The skin of these animals is sold at exuberant rates in the wholesale market. For example, common leopard skin was recorded at a sale of approximately over 200,000 PKR (USD 2,000), African lion for over 70,000 PKR (USD 700) and the snow leopard’s for about 50,000 PKR (USD 500), for single fur trimming alone. Some of these species are in demand as their extracts bring health benefits in forms of oil remedies and medicines that cure many ailments. Oils containing fat or bile extracts, (fresh and dried meat) and bones are primarily used in traditional medicine.
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Animals and reptiles including black bear, leopard, black scorpion, pelican, Asiatic lion, tiger and spiny-tailored lizard are skinned, known to possess aphrodisiac properties that can cure fever, muscular and joint pain and other diseases.
What needs to be done
Going forward, we need solutions to eradicate illegal wildlife trade which will help us actively revive our wildlife and tourism options for the local and international visitors to Pakistan wildlife spots across the country.
To begin with, we need immediate measures to salvage Ayubia national park which is being infected by pollution, immediate measures by the wildlife department must be seen by recruiting a robust team, including forest officers, security personnel and educated ‘tour guides’ with expertise in communications and forest management to guide and educated regular visitors on the environmental hazards. Fines must be imposed on people violating SOPs. This will automatically curb down illegal entry of poachers and dacoits into these boundaries.
Secondly, we need to develop a data-base that compiles exact number estimates on illegal wildlife consignments seized, with names, quantity and locations. Support must be taken through employing a “wildlife rangers team” . This team will help identify and map pockets within the country where mafias can be tracked and arrested.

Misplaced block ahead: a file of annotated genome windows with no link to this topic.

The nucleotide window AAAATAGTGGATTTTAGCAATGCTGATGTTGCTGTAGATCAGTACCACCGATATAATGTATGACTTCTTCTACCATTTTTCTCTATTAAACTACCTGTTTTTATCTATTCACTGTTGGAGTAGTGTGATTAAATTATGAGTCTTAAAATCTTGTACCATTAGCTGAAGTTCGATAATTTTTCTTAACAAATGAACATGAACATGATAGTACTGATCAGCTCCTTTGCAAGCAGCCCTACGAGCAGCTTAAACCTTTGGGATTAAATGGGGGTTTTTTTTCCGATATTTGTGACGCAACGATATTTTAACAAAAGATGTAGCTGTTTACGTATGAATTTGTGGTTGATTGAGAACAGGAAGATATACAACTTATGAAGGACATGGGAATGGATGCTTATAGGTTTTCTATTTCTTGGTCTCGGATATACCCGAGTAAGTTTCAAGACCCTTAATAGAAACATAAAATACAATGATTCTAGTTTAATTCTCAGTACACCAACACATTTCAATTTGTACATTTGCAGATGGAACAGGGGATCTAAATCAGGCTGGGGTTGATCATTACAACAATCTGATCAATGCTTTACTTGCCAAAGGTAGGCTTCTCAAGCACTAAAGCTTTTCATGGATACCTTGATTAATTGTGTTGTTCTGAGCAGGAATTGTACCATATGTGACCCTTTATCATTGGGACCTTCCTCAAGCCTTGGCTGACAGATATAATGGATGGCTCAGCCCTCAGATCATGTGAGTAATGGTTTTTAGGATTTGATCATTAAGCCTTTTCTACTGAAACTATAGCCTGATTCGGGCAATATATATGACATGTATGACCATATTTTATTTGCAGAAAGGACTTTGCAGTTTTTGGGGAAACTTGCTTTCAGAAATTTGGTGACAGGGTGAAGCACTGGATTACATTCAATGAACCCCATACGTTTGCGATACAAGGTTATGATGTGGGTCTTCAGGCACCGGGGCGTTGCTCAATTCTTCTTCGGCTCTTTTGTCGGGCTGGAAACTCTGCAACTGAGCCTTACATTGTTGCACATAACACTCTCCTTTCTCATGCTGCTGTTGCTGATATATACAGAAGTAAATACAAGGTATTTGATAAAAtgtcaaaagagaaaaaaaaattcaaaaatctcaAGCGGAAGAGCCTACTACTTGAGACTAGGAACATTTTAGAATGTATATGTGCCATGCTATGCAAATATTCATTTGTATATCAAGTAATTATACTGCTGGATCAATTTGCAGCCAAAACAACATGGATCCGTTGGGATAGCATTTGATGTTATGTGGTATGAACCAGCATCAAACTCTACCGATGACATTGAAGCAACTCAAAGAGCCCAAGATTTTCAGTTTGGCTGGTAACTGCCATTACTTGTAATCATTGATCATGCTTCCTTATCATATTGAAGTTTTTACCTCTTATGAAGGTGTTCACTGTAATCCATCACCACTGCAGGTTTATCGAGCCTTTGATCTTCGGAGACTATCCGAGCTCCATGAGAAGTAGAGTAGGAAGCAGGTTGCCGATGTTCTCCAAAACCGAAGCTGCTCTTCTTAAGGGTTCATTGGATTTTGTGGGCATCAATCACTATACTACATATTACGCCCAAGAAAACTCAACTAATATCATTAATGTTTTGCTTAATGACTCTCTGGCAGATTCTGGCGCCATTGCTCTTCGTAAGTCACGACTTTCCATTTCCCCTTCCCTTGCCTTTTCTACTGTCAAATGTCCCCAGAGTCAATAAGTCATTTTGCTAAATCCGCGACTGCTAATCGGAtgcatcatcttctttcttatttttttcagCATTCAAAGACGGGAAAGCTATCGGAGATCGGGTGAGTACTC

Provincial wildlife departments must collaborate with Pakistan customs, researchers, consultants, think-tanks and related organizations to enact regulations that monitor trade on a local level and identify animal market zones so that only legitimate medicines are made available for the general public in medical stores and pharmacies.
The above action will help law enforcement agencies determine target strategies that prohibit wildlife poaching and smuggling from within their natural habitats.
This must also be marked as a part of the Prime Minister’s initiative on tourism and wildlife preservation. Citizen journalism should be further promoted as plan B through awareness campaigns on television and social media.
This will generally discourage public to purchase wildlife products, and even prohibit buying wildlife, under rules applied by the government while promoting citizens to openly report violations made by repeat offenders. The results can then be submitted to the MOCC-Ministry of Climate Change in collaboration with Ministry of Information and PTA.
Together, as a collective national initiative by the government and the people, we can make sure that our jungles, forests, rivers and oceans stay clean, populated and thriving, apart from helping the nation develop its popular tourist-driven agenda for the next millennium.
The author is an environmentalist & change maker, with over 20 years of expertise in Media, Education and Banking sectors. He is the founder and director of Children Nature Network Asia, a leading advocacy and training initiative operating across Asia. The views expressed in this article are the author’s own and do not necessarily reflect the editorial policy of Global Village Space.